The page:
The computing industry is going through a mobile revolution as svelte, powerful, and power-sipping devices are freeing users from their power cords. On the heels of the smartphone, notebook, and netbook booms, tablet computers are changing the dynamics of the computing industry. And now we have ultrabooks emerging, combining some of the best attributes of tablets and small form computing devices. Innovation will not stop until we achieve a computing continuum with multiple, interoperable devices optimized for specific uses.
Yet, the success of all of these devices has to do with taking full advantage of recent trends in computer design:
- TREND #1: User Experience Design Processes – Be they desktops, laptops, or servers, computers have traditionally been designed as general purpose computing platforms. Increasingly, however, the design of computing devices and components is being guided by User Experience (UX) design research in order to better understand user expectations and behavior and deliver devices that match them. Most major tech firms employ UX researchers today, including Apple, Intel, Google, and Microsoft.
- TREND #2: Integration of Computing Components – Chip companies have been moving toward increased integration of components since the first days of the industry. AMD, Apple, ARM, and Intel have all been pushing more components (Central Processing Units, Graphical Processing Units, Memory, Input/Output interfaces, etc.) on the same piece of silicon. These integrated designs reduce the cost, size, complexity, and power consumption of systems while increasing performance per square inch of silicon, which makes customization for specific user experiences more feasible.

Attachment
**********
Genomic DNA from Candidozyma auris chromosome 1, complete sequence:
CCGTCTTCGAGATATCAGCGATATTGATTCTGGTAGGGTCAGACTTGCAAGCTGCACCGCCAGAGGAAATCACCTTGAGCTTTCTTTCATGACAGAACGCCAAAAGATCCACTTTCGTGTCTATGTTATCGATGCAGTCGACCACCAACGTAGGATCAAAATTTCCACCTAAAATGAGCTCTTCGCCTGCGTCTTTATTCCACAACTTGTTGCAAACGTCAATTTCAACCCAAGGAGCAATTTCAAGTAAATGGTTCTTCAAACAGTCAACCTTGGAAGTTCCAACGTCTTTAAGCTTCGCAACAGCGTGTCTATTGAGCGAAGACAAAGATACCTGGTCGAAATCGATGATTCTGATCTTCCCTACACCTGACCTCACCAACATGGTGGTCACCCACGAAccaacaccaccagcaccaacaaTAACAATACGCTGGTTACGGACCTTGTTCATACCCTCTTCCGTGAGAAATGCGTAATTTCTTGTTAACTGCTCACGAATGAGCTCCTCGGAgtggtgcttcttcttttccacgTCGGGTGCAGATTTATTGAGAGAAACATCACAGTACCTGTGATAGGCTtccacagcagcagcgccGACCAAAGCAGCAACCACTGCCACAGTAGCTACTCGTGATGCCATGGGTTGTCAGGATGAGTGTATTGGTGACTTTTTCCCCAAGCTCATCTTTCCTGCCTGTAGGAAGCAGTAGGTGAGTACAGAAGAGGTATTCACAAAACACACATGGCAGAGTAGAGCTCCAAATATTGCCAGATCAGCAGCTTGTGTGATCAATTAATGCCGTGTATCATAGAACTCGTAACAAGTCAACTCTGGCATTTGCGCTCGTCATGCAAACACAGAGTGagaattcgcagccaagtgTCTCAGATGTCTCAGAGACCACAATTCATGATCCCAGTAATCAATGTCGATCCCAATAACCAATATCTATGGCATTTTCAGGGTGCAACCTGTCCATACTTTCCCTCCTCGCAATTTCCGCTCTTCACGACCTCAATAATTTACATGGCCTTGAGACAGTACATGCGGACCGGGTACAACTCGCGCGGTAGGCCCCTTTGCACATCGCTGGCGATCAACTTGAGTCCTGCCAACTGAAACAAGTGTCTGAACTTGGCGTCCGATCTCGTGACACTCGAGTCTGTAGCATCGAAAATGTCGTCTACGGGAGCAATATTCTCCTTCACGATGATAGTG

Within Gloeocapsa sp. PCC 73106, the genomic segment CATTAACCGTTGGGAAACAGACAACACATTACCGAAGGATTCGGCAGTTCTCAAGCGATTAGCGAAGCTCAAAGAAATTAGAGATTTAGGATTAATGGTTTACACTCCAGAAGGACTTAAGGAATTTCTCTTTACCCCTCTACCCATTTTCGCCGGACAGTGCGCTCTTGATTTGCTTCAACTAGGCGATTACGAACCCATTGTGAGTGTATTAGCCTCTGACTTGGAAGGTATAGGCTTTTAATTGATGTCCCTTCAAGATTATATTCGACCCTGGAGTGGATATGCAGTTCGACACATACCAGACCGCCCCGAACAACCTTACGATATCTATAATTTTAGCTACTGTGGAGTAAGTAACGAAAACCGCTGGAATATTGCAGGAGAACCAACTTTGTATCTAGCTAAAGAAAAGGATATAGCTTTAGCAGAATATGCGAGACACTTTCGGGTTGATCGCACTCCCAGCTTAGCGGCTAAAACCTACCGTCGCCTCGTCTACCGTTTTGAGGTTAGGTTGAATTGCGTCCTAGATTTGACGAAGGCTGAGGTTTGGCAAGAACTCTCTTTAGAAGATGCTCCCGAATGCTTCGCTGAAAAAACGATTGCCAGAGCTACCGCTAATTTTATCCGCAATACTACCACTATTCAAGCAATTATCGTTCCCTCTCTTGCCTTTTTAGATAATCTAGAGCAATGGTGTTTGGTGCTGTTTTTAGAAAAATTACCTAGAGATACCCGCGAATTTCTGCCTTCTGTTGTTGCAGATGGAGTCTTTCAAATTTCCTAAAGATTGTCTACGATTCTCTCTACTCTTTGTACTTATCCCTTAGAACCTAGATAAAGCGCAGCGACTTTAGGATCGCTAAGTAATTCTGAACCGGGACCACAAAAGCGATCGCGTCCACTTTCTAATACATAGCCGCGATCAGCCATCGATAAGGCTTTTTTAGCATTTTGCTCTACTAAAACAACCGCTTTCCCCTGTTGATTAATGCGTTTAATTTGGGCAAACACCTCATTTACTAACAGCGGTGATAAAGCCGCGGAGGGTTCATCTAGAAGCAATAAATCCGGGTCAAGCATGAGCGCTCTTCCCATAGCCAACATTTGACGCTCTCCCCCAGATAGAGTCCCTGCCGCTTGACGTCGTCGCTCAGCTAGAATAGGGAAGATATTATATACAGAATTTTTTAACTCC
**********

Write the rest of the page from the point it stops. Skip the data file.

These trends represent the future of computing, and they are helping the industry create incredibly powerful and portable devices that are easy to use and inexpensive to own. In order to meet the evolving needs of users, computing devices (particularly mobile computing devices like tablets and smartphones) are becoming more like consumer electronics devices than traditional general purpose computers. The trade-off is that these devices are less flexible than a general purpose computer. Apple’s iPad, for example, does not perform some traditionally basic computing operations, nor does it allow you to easily swap out the graphics processing unit (GPU), the memory, or the camera the way you can on your desktop PC.
While some have raised concerns about these tradeoffs and what they mean for competition and openness, those fears have proven to be overblown. First, both of these trends are proven to improve the experience for users and to lower costs. Second, the increasing popularity of devices like the iPad and Kindle demonstrate that many customers are comfortable with making these tradeoffs. Third, competition in the chip market is evolving as Apple, Intel, Qualcomm, Nvidia, Samsung, and others are increasingly competing head-to-head with fully integrated system-on-chip designs. Finally, the reality is that an increasing number of customers will own a multitude of interconnected devices that they use for specific tasks and environments. Despite the recent success of more specialized devices, general purpose computing platforms will continue to play a large role in the computing landscape for the foreseeable future, ensuring that those customers who demand that ultimate level of flexibility will continue to have the option.